New Mexico’s application periods open early in the year. Hunters can begin applying for Deer, Elk, Pronghorn Antelope, Barbary Sheep (Aoudad), Bighorn Sheep, Desert Bighorn Sheep, Ibex, Javelina, Oryx, and Black Bear in mid-January. Application periods run through mid-March, giving applicants some time to finalize a plan. The exception is black bear applications, due in early February.
Random Draw and Preference Points
New Mexico’s draws are completely random. New Mexico does not have a preference or bonus point system. This, of course, has its pros and cons: Every applicant has the same chance to draw, but those who apply every year are not rewarded with better odds.
Draw Pools: Resident, Non-resident, Guided
Each hunt in New Mexico has 84% of tags allocated to residents. Up to 6% of tags are allocated to non-residents. And finally, up to 10% of tags for each hunt are available to applicants applying with a registered guide.
There are a few important things to consider about New Mexico’s draw pools:
- The pools are broken down per hunt, not for the entire draw.
- The 84% tag allocation for residents is guaranteed, while the 6% non-resident and 10% guided pools are “up to.”
- These two factors mean that some hunts may actually have 0 non-resident tags available. It could be mathematically impossible for residents to have an 84% tag allocation while allowing tags for non-residents or guides. The number of total available tags and the number of applicants can impact the availability of certain hunts to non-residents and guides.
The 10% guide pool is available to both residents and non-residents. Hiring a guide can increase your draw odds, particularly if you are a non-resident. Hunters applying in the guide pool should have an agreement in place and apply using the outfitter’s guide number. If successfully drawn, you’ll be required to hunt with the guide in the field for a minimum of two days. Unlike Nevada’s Guided Draw, outfitters do not have to apply on your behalf.
New Mexico’s draw takes place in the spring. Results for all big game species are usually available in late April. Draw dates are updated in DrawScout as they are made available.
Visit the New Mexico Department of Game & Fish for additional information about the draw.
If your application is chosen in New Mexico’s draw, your first three hunt choices are considered before moving on to the next applicant. This has some similarities to the Arizona big game draws but is a bit different than many other states. For example, in the Wyoming draw, all first choices are considered for every applicant before moving on to second choices. In the case of Wyoming, some hunts simply aren’t available as a second choice. In New Mexico, simply putting a hunt as a second or third choice doesn’t mean you can’t draw that hunt. Be sure to consider this nuance when making your hunt choices.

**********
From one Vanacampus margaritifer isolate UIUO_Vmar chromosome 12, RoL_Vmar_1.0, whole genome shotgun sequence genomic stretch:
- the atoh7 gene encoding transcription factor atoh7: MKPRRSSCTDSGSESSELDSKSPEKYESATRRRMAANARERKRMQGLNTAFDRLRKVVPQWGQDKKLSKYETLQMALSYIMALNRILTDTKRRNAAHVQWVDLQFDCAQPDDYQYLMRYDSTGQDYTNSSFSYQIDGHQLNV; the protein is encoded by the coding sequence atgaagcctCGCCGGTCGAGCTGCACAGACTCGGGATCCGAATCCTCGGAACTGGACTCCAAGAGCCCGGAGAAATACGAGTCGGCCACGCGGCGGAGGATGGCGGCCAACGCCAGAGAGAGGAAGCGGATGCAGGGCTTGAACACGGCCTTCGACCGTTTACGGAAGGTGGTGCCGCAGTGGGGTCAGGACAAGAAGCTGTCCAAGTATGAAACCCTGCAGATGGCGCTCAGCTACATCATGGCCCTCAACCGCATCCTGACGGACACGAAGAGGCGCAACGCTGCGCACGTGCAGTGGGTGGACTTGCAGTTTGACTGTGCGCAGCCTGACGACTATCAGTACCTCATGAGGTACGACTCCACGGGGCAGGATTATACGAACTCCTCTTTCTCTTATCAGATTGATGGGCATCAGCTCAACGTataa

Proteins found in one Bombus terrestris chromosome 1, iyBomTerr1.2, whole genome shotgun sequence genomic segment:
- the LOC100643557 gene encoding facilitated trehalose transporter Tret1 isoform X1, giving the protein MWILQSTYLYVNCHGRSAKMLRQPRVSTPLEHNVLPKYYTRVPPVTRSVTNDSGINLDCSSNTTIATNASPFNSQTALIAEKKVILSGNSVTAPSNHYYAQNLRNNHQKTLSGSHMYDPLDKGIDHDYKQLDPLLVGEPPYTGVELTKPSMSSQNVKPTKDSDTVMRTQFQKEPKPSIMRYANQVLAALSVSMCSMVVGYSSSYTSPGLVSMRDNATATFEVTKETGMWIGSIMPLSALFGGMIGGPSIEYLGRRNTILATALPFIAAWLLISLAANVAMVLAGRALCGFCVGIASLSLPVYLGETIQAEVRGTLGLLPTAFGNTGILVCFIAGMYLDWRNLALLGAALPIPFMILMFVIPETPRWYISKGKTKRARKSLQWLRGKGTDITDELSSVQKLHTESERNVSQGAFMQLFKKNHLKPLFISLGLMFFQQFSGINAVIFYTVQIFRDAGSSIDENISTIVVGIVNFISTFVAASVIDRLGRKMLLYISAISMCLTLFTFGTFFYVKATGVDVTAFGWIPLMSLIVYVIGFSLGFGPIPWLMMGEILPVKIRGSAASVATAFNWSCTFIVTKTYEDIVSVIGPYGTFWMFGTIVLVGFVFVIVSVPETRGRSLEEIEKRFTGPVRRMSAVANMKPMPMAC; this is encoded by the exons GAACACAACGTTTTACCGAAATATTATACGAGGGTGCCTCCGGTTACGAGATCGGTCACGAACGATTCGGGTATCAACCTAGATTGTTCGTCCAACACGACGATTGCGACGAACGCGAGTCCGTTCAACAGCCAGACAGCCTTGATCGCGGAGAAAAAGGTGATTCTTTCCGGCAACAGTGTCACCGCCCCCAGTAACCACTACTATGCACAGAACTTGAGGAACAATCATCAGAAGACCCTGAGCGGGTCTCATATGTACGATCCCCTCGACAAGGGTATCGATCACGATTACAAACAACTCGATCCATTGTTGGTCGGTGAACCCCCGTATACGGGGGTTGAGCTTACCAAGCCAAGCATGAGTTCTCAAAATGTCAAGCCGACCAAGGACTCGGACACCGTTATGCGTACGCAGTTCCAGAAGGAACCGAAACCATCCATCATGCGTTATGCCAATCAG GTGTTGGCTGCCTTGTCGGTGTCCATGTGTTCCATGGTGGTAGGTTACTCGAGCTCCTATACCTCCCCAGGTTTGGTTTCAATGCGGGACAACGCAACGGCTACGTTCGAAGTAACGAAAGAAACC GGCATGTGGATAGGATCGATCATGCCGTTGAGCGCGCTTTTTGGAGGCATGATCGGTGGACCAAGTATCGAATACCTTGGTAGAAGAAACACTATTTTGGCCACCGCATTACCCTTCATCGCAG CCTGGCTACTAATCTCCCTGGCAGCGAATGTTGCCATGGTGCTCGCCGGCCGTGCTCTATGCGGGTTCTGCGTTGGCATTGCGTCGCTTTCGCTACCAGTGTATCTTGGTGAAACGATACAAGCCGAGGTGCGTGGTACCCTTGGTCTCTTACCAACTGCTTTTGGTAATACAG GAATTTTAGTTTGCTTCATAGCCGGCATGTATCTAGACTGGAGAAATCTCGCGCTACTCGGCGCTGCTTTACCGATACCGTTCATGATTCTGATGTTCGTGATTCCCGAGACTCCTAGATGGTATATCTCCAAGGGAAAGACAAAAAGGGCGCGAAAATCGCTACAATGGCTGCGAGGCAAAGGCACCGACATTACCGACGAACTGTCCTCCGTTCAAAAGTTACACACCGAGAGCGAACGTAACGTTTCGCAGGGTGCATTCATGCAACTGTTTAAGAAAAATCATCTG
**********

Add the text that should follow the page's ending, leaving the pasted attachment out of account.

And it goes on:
The fourth and fifth hunt choices in New Mexico work a bit differently than the first through third. If there are leftover tags after all applicants’ 1-3 choices have been considered, the fourth and fifth choices will then be considered. But by including a fourth and fifth choice, you are agreeing to accept any leftover tag and may end up with a tag that you did not choose.
Costs for Applying in New Mexico
In addition to an application fee of $13, applicants must also pay the full cost of their chosen tags upfront and purchase any required licenses. If unsuccessful, the tag costs are refunded. The application fees and hunting licenses are not refunded.
Applicants must purchase a Game Hunting License or combination hunting and fishing license to apply for the draw. Additionally, a Habitat Management and Access Validation license is required, and a Habitat Stamp is required to hunt on Forest Service or BLM land.
New Mexico’s leftover tags go on sale in the summer, usually around late June. During the first 24 hours, leftover tags are only available to residents.
OTC tags may be available for javelina and turkey, as well as private land deer, antelope, elk, and barbary sheep tags.
Private land antelope licenses are unlimited and available over-the-counter. Hunters must secure access to private land or hire an outfitter who has permission to access private ranches before hunting.
Ibex also have an OTC tag available, but the successful harvest rates are extremely low. Be sure to consider the difficulty of this hunt before purchasing.
Plan Your Applications in DrawScout
DrawScout can help you prepare for all of the application seasons around the country, including New Mexico’s. Check out this article to learn more about our toolset: